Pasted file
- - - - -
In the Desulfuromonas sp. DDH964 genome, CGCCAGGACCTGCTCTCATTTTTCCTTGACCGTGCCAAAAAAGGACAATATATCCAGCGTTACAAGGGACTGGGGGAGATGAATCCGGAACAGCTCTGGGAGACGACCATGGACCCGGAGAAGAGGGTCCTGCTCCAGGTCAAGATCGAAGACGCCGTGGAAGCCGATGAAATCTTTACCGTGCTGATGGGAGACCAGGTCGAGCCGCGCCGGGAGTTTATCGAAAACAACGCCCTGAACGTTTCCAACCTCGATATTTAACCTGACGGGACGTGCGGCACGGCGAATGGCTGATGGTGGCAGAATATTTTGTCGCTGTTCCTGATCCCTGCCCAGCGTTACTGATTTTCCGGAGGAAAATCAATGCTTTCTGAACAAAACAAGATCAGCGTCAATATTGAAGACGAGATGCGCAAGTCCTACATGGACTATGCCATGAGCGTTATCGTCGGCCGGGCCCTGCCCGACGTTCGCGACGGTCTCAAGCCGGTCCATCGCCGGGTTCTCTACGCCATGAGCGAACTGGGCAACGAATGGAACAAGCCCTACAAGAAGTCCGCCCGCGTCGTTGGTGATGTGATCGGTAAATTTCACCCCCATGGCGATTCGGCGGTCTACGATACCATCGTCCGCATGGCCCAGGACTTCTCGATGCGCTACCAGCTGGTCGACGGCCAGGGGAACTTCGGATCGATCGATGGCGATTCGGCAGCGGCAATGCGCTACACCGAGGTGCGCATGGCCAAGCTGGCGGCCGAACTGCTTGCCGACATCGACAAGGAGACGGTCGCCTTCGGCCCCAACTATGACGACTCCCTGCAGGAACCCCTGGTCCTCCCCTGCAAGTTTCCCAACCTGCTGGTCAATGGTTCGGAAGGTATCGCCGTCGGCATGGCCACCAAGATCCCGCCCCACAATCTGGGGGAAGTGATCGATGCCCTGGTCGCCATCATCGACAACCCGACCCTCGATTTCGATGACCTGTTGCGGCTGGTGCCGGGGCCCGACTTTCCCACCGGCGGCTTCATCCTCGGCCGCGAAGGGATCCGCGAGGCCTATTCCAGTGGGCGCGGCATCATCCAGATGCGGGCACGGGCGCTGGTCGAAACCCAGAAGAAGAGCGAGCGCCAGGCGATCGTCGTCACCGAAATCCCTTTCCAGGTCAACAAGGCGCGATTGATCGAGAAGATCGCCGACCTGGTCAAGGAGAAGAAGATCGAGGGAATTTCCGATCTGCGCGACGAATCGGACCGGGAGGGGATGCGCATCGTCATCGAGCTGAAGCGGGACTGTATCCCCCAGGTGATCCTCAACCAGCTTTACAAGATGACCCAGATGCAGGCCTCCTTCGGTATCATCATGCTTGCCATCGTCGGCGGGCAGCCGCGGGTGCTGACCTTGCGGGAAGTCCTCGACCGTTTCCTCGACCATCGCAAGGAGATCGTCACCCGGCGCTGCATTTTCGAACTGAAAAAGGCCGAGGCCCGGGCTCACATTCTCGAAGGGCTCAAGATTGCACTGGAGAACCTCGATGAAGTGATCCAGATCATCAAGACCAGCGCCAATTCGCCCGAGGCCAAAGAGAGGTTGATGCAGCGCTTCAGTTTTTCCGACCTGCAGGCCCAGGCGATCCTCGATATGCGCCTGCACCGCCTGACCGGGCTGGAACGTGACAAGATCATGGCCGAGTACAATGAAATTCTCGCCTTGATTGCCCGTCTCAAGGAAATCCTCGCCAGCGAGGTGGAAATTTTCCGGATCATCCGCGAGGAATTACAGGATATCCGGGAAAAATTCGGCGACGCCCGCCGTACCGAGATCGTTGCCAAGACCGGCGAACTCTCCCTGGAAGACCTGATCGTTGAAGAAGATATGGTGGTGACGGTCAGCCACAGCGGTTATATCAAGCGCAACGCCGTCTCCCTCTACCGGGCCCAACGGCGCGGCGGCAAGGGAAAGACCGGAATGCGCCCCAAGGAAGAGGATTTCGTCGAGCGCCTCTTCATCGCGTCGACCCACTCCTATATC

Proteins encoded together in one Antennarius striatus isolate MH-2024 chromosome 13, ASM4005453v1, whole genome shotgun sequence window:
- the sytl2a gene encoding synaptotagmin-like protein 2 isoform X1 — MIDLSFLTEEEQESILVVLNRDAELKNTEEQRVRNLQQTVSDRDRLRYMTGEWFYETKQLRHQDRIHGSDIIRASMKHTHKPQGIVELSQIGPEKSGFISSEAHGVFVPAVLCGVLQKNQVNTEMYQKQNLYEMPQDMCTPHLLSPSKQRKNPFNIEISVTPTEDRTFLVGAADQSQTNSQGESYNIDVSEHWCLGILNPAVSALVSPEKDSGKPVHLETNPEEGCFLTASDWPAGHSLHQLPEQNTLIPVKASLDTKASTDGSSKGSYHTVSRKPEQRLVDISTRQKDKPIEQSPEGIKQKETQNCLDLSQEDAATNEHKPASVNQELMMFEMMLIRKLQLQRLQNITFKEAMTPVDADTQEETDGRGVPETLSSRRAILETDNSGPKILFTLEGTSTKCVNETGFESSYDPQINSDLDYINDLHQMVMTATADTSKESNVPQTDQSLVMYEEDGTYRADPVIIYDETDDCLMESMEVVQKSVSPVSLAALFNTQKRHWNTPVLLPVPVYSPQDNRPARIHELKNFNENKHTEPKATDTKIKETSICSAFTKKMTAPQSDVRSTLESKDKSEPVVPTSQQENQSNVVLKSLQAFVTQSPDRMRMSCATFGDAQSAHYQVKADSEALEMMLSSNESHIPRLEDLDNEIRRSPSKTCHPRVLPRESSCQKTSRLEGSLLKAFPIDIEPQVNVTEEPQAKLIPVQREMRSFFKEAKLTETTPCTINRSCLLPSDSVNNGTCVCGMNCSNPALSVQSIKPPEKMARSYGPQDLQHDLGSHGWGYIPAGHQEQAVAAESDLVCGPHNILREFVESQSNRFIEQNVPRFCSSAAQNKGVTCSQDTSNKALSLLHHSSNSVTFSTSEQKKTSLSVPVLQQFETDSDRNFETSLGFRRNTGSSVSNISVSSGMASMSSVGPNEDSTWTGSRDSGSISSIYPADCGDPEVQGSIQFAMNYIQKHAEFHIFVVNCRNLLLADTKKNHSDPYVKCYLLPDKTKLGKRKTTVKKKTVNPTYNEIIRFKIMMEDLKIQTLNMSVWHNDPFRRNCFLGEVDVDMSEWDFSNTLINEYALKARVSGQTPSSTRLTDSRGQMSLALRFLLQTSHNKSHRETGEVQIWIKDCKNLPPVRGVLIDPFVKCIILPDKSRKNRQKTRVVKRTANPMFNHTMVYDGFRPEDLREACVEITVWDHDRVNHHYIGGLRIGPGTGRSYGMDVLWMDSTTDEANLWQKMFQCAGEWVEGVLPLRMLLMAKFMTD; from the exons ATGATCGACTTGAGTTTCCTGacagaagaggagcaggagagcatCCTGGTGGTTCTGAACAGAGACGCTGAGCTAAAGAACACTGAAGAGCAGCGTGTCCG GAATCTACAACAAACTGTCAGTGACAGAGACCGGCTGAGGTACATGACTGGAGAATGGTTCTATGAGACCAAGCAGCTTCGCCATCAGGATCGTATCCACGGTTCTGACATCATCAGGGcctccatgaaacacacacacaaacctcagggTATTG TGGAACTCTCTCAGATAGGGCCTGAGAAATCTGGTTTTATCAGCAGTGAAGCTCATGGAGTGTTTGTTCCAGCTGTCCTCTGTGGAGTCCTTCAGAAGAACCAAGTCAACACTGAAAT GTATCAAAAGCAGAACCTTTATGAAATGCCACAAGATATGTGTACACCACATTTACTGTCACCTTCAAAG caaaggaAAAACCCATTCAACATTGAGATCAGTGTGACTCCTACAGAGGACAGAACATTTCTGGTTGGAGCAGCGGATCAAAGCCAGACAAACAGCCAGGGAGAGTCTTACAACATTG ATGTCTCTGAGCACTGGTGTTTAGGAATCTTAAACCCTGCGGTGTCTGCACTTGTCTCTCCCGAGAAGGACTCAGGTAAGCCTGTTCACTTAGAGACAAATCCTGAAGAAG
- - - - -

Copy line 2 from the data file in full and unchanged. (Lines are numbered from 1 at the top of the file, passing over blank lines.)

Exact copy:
Proteins encoded together in one Antennarius striatus isolate MH-2024 chromosome 13, ASM4005453v1, whole genome shotgun sequence window: